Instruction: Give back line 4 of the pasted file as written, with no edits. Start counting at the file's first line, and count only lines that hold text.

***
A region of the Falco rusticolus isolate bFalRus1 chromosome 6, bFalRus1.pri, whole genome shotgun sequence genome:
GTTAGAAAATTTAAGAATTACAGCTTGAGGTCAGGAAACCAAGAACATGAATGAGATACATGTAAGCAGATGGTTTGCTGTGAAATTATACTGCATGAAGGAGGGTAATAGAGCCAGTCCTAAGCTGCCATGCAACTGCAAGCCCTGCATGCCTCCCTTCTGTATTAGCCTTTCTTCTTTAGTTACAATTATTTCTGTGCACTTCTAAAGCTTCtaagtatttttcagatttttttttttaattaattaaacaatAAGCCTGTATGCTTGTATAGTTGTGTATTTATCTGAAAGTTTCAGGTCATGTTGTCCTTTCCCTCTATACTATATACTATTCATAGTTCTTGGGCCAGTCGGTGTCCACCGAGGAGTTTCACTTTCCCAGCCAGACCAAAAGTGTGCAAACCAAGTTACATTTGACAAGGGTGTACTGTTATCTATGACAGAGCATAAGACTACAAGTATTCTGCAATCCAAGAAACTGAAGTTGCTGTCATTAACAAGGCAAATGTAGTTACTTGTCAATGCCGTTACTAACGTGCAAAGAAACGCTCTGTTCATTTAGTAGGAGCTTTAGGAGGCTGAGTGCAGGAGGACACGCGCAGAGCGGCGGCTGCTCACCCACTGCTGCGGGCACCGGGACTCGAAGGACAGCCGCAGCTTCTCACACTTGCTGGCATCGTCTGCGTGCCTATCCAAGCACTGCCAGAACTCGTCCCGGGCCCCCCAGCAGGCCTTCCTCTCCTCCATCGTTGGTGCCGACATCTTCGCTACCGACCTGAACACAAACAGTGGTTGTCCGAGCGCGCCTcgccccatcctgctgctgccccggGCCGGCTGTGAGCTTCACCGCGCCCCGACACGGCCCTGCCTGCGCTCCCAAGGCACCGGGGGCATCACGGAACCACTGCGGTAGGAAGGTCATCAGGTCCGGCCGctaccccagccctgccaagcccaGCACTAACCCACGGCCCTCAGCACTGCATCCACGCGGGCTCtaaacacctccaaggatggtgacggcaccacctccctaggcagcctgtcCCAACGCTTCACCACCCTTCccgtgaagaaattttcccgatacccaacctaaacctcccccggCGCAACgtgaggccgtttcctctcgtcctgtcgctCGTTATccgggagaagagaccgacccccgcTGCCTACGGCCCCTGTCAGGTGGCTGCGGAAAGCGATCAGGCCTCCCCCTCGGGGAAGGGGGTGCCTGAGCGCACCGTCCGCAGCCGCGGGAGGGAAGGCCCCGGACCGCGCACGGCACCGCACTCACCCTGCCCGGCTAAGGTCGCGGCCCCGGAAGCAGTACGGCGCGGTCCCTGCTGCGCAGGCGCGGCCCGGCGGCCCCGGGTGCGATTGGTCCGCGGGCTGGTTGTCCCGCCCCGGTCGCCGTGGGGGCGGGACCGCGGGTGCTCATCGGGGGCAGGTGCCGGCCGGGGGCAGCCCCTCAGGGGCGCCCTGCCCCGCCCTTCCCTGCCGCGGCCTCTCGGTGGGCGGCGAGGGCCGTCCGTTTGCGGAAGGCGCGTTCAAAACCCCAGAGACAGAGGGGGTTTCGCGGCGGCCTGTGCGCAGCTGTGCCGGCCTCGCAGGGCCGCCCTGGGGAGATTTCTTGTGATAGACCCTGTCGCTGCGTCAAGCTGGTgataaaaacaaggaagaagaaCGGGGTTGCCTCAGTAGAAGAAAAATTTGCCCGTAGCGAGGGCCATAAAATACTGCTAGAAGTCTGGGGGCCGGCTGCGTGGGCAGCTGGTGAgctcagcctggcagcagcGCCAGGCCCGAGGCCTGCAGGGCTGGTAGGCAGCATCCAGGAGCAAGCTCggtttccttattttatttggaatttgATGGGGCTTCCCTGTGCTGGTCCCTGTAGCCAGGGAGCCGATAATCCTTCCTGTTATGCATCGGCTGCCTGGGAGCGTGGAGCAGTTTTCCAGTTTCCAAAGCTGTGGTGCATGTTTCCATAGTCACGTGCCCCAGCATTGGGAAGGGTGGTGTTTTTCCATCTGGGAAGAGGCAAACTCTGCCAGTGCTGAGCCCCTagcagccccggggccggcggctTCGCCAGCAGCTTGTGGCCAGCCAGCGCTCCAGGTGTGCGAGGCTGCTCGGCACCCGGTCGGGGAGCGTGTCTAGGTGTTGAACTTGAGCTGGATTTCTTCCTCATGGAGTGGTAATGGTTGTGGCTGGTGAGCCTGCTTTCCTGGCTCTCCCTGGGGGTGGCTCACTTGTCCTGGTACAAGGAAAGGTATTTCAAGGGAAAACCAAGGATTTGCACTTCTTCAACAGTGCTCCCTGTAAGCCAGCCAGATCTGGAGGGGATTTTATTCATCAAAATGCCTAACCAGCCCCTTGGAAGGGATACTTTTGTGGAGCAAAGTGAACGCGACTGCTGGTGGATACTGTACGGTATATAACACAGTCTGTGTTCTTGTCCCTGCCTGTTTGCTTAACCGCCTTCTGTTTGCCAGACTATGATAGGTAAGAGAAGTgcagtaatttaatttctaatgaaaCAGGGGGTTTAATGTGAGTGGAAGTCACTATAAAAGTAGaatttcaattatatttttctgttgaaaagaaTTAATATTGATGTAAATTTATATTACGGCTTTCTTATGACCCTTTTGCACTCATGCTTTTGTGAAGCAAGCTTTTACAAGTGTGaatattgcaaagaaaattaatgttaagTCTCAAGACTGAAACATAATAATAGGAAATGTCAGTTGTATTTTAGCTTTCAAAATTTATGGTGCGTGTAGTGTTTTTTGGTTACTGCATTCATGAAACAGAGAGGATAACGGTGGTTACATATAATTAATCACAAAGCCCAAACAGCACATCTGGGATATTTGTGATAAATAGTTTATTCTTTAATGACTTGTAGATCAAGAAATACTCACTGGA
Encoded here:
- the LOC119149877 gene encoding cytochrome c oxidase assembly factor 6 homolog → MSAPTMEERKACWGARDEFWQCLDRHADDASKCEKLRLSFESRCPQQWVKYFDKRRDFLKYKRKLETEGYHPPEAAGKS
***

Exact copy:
- the LOC119149877 gene encoding cytochrome c oxidase assembly factor 6 homolog → MSAPTMEERKACWGARDEFWQCLDRHADDASKCEKLRLSFESRCPQQWVKYFDKRRDFLKYKRKLETEGYHPPEAAGKS